Cottonseed meal (Gossypium arboreum)

Cottonseed meal is the byproduct remaining after cotton is ginned and the seeds crushed and the oil extracted. The remaining meal is usually used for animal feed and in organic fertilizers.[1] However, the meal can be fed only to adult ruminants because it contains a compound called gossyp


Common  name: Cotton

Local  names:  Hindi:  Kapas Marathi:  Kapus Tamil: Parutthi

Cotton, belonging to genus Gossypium, is widely distributed in  temperate  and  tropical  regions.  It  is a native of Northwest India and Pakistan. Like groundnut cake ghani pressed, expeller pressed and solvent extracted cotton seed cakes are available for feeding the livestock. In cotton growing belt it is the main source of protein to the  livestock.

Nutritive value

Nutritional value of cottonseed meal depends up on method of extraction, proportion of husk and lint  and  degree  of  decortication.  The  protein content


of cottonseed meal varies from about 22% in meal made from undecorticated cottonseed to 42% in meal

cottonseed meal


made from decorticated seed. The decorticated cottonseed meal contains 41% CP and 78% TDN. The crude fibre content ranges from 2-2.7% in glandless and 7.9-16.0% in decorticated to 26.9% in undecorticated form. Ether extract content varies from 4.2-11.3% in expeller and 0.9-2.9% in solvent extracted meals. Protein degradability of cottonseed meal is similar to  or slightly less than soybeans (57% vs 65%). In comparison to other oil seed cakes, cotton seed cake has relatively high phosphorus content. Lysine is the most limiting amino acid in cottonseed meal (Sastry, 2002).

Deleterious factor

Cottonseed and its products contain an anti-nutritional factor, Gossypol (C30H30O8) which is a polyphenolic compound found exclusively in discrete bodies called ‘pigment glands’ which  are distributed in leaves, stems, roots and seeds. Out of 15 gossypol pigments, the yellow pigment gossypol is the predominant naturally occurring which is chemically 1, 1’, 6-6’,     7-7’ hexahydroxy-5-5’-diisopropyl-3-3’-dimethyl (2,2’-binapthalene)-8-8’ dicarboxaldehyde. Gossypol content in different products depends on species, variety, location, year of growth, maturity, length or condition of storage and method of   processing.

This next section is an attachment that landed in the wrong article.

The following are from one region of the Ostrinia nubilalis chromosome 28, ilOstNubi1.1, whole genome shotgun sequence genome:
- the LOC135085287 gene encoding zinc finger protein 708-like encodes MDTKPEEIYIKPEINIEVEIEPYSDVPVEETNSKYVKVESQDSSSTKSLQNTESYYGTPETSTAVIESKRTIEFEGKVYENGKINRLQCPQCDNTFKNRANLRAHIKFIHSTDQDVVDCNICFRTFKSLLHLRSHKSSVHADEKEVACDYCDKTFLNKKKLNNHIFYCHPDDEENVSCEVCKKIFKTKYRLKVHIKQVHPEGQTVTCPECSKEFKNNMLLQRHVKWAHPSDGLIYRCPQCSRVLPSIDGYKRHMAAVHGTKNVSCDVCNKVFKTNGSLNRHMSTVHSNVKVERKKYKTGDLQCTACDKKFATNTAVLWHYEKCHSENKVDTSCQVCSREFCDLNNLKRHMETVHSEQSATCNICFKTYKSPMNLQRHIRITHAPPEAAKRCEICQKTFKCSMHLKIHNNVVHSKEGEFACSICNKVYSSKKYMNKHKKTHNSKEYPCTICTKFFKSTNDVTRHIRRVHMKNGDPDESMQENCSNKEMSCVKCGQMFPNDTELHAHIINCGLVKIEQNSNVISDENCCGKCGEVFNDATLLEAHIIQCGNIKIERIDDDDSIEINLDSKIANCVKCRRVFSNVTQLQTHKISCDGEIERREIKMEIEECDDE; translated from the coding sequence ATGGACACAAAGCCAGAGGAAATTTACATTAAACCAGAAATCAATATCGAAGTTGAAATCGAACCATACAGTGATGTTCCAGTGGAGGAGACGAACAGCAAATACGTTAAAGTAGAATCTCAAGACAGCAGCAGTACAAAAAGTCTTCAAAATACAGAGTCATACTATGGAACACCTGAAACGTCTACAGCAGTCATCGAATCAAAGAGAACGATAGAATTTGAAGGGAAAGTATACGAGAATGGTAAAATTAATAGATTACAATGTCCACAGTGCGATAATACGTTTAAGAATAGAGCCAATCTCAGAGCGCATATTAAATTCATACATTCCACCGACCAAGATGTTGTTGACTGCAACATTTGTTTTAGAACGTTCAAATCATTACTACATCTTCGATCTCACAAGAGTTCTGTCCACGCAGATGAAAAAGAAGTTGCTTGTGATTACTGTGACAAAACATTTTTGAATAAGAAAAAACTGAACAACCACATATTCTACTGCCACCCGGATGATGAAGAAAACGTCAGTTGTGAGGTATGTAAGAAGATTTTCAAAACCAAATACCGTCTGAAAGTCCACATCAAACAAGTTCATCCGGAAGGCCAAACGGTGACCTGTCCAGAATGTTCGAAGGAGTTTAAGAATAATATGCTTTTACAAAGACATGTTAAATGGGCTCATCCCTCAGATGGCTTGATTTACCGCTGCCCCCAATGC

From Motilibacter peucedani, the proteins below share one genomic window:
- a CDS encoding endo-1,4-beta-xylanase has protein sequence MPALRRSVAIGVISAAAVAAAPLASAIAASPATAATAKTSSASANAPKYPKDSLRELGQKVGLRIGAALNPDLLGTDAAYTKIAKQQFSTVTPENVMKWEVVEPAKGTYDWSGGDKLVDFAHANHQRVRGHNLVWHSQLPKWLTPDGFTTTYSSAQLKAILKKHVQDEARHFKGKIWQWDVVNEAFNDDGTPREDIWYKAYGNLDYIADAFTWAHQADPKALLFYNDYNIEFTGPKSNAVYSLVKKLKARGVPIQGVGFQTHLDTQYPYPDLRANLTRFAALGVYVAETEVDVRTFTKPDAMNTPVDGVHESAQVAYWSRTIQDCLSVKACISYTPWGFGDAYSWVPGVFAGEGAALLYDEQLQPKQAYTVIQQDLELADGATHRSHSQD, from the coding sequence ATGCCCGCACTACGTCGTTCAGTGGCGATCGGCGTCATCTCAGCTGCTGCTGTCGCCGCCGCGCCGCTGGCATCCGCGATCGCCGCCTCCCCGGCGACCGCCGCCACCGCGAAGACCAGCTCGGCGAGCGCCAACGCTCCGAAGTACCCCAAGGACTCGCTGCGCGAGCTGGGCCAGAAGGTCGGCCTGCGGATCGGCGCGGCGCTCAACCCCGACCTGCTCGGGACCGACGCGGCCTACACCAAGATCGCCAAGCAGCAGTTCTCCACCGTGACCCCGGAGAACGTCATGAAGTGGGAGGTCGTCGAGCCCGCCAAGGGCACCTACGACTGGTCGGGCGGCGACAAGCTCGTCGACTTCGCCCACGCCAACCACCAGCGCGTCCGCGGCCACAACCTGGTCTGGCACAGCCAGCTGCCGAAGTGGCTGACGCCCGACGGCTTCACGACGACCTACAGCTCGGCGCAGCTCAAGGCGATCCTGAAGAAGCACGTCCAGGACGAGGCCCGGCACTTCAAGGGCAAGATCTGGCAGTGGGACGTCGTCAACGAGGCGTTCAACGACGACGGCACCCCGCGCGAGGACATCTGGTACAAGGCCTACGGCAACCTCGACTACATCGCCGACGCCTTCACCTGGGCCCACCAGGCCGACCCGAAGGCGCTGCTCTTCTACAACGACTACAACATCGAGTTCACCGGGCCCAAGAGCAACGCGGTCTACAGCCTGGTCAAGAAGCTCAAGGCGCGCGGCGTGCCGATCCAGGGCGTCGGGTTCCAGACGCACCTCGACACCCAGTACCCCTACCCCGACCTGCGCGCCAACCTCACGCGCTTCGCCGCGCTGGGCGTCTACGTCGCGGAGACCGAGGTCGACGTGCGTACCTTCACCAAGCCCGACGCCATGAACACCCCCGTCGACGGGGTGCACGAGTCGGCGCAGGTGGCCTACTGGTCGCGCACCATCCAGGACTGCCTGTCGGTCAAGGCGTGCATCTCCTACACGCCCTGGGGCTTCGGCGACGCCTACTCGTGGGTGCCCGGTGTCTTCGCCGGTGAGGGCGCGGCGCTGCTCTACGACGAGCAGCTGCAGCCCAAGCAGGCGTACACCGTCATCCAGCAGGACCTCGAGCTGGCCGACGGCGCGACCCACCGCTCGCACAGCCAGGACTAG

Ruminants are less susceptible to gossypol toxicity because of the detoxification mechanism present in the rumen. In rumen, there is binding of free gossypol with soluble protein  (mostly to epsilon amino group of lysine) which is resistant to proteolytic enzymes secreted  in lower gut. Ruminants can become susceptible to gossypol toxicity only if either rumen detoxification mechanism is bypassed or if they receive higher gossypol than the capacity     of rumen microbes to detoxify it. Gossypol exerts partially reversible anti-fertility effect        in male animals. Death from gossypol toxicity is partially attributed to reduced oxygen carrying capacity of blood and haemolytic effect on erythrocytes and exerts its toxic effect


in animals by uncoupling of respiratory linked oxidative phosphorylation. Besides gossypol, contamination of cottonseed meal with aflatoxin can be a problem in some    areas.


There are various methods available for detoxification of cottonseed meal. Out of which, hydraulic or expeller processing, cooking or moist heat treatment results in binding and inactivation of gossypol which is in free form in seed, giving rise to ‘bound’ and ‘free’ gossypol. During processing free gossypol binds with protein thereby reducing  protein quality, especially lysine availability.

Detoxification of cottonseed meal with either metallic ions like Ca and Fe, roasting, cooking, autoclaving or supplementation with lysine and methionine or fermentation with Aspergillus oryzae may prove beneficial in reducing the free gossypol content and its toxic effect. Some workers showed that out of various physical (cooking) and chemical (lime, iron) treatments, the detoxification of cottonseed meal with 1% Ca(OH)2 was found to be satisfactory in small ruminants (Agrawal, 2002).


Palatability and availability makes cottonseed meal a very common protein supplement. It can replace 100% soybean meal in ration when economics is to be considered. Cottonseed meal can be safely included up to 15% in total ration of   cattle.